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Film Review

By Frederic and Mary Ann Brussat


Household Saints
Directed by Nancy Savoca
Columbia TriStar Home Entertainment 9/93 DVD/VHS Feature Film
R - two scenes of sexuality

Read a teaching scene about miracles

One of the characters in Nancy Savoca's Household Saints says, "You think you know how the game is going but you never do. At any moment God can deal you a wild card!" In this deeply spiritual film, wild cards and wonders abound.

In 1949, Joseph Santangelo, a butcher, is playing pinochle with Lino, a radio repairman, and his son. The day is a scorcher. Lino wages his daughter Catherine's hand in marriage against a blast of cold air from Joseph's cooler. He loses, and shortly afterwards Catherine marries Joseph. She moves into his home which is run by his mother. A devout and superstitious Catholic, she talks to her dead husband and sees herself as an expert on religion as practiced in the old country. It takes every ounce of Catherine's moral fiber not to be gobbled up by her domineering mother-in-law.

In this mesmerizing film adapted by Nancy Savoca and Richard Guay from Francine Prose's 1980 novel, simple events and small things portend large meanings. A card game determines a woman's destiny. A turkey killed in front of a pregnant woman is seen as having the power to mark her child for life. A room full of flowers is viewed as a sign of resurrection.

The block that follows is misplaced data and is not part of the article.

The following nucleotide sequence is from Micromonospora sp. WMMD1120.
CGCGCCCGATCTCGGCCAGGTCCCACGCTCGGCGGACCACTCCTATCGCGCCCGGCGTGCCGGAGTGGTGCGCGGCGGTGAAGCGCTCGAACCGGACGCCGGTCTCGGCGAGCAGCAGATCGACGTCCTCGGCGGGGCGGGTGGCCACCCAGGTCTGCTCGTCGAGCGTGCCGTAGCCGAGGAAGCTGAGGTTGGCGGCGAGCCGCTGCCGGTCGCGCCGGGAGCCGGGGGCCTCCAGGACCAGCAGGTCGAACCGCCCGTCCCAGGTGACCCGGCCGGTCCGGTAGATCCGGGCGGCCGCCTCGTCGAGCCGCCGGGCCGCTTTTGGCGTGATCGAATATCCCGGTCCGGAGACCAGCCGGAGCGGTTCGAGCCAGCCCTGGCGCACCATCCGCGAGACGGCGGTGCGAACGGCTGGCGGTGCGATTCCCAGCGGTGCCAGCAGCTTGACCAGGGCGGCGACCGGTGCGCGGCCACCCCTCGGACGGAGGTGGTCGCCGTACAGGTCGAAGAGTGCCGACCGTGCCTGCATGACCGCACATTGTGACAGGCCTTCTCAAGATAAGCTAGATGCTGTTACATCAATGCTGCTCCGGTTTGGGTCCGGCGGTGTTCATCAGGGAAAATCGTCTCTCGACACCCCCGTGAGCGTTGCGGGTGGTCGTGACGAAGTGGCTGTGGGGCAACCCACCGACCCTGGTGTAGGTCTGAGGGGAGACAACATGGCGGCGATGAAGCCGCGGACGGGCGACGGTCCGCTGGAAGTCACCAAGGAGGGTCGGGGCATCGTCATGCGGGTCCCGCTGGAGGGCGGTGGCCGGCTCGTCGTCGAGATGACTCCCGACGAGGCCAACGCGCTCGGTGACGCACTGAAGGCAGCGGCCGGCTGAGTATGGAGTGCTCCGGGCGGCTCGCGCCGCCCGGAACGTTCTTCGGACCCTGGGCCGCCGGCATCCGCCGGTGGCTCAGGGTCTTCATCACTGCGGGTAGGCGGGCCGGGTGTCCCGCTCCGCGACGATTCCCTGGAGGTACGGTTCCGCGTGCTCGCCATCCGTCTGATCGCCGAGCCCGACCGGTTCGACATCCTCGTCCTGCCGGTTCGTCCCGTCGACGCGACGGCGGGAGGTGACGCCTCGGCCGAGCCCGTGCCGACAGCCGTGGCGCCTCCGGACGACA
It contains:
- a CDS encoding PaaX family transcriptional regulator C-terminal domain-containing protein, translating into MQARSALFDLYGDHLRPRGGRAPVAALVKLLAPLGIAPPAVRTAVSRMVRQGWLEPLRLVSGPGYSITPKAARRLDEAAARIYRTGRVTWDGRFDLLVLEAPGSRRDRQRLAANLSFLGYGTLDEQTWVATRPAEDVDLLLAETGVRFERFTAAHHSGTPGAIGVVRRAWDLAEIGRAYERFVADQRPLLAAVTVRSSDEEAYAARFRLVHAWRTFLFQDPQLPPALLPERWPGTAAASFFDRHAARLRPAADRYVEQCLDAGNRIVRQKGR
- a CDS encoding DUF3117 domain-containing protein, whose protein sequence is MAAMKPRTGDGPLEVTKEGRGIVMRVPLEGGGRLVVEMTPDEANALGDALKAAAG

After one miscarriage, Catherine gives birth to Teresa. Seven years later, this earnest little girl becomes convinced that she is meant to be a bride of Christ. After winning a high school essay contest, she is given "The Story of a Soul." Like St. Therese of Lisieux, the little flower of Jesus, Teresa dedicates herself to serving God in little ways.

However, her father refuses to let her enter a Carmelite convent. Teresa gives up her grand plan to be a nun, goes to college, and starts dating Leonard. One day while ironing his shirts, she has a vision of Christ who thanks her for "grooming one of my lambs." Later, Teresa tries to explain this miracle to Leonard and her parents, but they don't understand. They send her to a Catholic institution for having, as one nun puts it, "temporarily lost touch with what we call reality."

Household Saints ends with a wild card surprise that cannot be revealed. Suffice it to say, this offbeat and vibrantly emotional film is filled with wonderful performances by Lili Taylor, Vincent D'Onofrio, Judith Malina, and Tracey Ullman. God moves mysteriously in our lives to work miracles while we are dealing with such seemingly insignificant matters as sausages, card games, ironing, and scrubbing the floors.


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Reviews and database copyright 1970 2012
by Frederic and Mary Ann Brussat
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